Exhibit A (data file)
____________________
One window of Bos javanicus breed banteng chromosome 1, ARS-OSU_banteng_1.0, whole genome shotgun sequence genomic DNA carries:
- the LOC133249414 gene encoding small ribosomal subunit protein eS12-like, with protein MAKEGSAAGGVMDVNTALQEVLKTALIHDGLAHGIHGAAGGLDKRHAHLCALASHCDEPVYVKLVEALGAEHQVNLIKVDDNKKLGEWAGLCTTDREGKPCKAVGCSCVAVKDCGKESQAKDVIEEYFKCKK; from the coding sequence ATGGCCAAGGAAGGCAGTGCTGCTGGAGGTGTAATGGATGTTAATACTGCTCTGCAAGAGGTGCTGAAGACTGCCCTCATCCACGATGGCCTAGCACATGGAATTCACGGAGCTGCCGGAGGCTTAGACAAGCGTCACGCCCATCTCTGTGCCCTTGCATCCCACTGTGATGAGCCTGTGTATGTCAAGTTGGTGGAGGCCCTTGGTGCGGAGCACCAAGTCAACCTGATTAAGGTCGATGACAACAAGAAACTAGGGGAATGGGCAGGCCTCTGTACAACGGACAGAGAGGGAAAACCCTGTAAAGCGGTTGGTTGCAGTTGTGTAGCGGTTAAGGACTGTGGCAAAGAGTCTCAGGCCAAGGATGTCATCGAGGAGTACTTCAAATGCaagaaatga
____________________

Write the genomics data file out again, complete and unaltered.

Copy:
One window of Bos javanicus breed banteng chromosome 1, ARS-OSU_banteng_1.0, whole genome shotgun sequence genomic DNA carries:
- the LOC133249414 gene encoding small ribosomal subunit protein eS12-like, with protein MAKEGSAAGGVMDVNTALQEVLKTALIHDGLAHGIHGAAGGLDKRHAHLCALASHCDEPVYVKLVEALGAEHQVNLIKVDDNKKLGEWAGLCTTDREGKPCKAVGCSCVAVKDCGKESQAKDVIEEYFKCKK; from the coding sequence ATGGCCAAGGAAGGCAGTGCTGCTGGAGGTGTAATGGATGTTAATACTGCTCTGCAAGAGGTGCTGAAGACTGCCCTCATCCACGATGGCCTAGCACATGGAATTCACGGAGCTGCCGGAGGCTTAGACAAGCGTCACGCCCATCTCTGTGCCCTTGCATCCCACTGTGATGAGCCTGTGTATGTCAAGTTGGTGGAGGCCCTTGGTGCGGAGCACCAAGTCAACCTGATTAAGGTCGATGACAACAAGAAACTAGGGGAATGGGCAGGCCTCTGTACAACGGACAGAGAGGGAAAACCCTGTAAAGCGGTTGGTTGCAGTTGTGTAGCGGTTAAGGACTGTGGCAAAGAGTCTCAGGCCAAGGATGTCATCGAGGAGTACTTCAAATGCaagaaatga